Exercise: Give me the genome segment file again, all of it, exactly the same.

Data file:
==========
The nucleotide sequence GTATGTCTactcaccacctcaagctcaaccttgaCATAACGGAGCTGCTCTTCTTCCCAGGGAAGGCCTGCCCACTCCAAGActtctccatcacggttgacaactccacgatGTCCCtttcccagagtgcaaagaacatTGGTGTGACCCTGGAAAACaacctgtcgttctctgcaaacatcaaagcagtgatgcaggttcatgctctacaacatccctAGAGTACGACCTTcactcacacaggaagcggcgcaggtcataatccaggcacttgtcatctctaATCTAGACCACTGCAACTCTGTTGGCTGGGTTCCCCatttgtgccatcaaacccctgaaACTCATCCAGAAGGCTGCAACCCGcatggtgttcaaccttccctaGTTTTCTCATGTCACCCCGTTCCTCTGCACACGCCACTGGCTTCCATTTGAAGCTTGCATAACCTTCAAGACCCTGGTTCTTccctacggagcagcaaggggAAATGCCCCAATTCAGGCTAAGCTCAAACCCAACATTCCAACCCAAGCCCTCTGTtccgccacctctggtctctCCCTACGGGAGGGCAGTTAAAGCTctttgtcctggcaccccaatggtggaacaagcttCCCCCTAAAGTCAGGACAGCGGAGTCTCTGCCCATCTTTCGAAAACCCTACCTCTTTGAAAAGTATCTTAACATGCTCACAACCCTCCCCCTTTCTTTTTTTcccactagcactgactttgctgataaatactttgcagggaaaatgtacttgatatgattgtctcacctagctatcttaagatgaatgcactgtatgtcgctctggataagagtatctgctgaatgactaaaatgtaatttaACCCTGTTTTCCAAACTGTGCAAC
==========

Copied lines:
The nucleotide sequence GTATGTCTactcaccacctcaagctcaaccttgaCATAACGGAGCTGCTCTTCTTCCCAGGGAAGGCCTGCCCACTCCAAGActtctccatcacggttgacaactccacgatGTCCCtttcccagagtgcaaagaacatTGGTGTGACCCTGGAAAACaacctgtcgttctctgcaaacatcaaagcagtgatgcaggttcatgctctacaacatccctAGAGTACGACCTTcactcacacaggaagcggcgcaggtcataatccaggcacttgtcatctctaATCTAGACCACTGCAACTCTGTTGGCTGGGTTCCCCatttgtgccatcaaacccctgaaACTCATCCAGAAGGCTGCAACCCGcatggtgttcaaccttccctaGTTTTCTCATGTCACCCCGTTCCTCTGCACACGCCACTGGCTTCCATTTGAAGCTTGCATAACCTTCAAGACCCTGGTTCTTccctacggagcagcaaggggAAATGCCCCAATTCAGGCTAAGCTCAAACCCAACATTCCAACCCAAGCCCTCTGTtccgccacctctggtctctCCCTACGGGAGGGCAGTTAAAGCTctttgtcctggcaccccaatggtggaacaagcttCCCCCTAAAGTCAGGACAGCGGAGTCTCTGCCCATCTTTCGAAAACCCTACCTCTTTGAAAAGTATCTTAACATGCTCACAACCCTCCCCCTTTCTTTTTTTcccactagcactgactttgctgataaatactttgcagggaaaatgtacttgatatgattgtctcacctagctatcttaagatgaatgcactgtatgtcgctctggataagagtatctgctgaatgactaaaatgtaatttaACCCTGTTTTCCAAACTGTGCAAC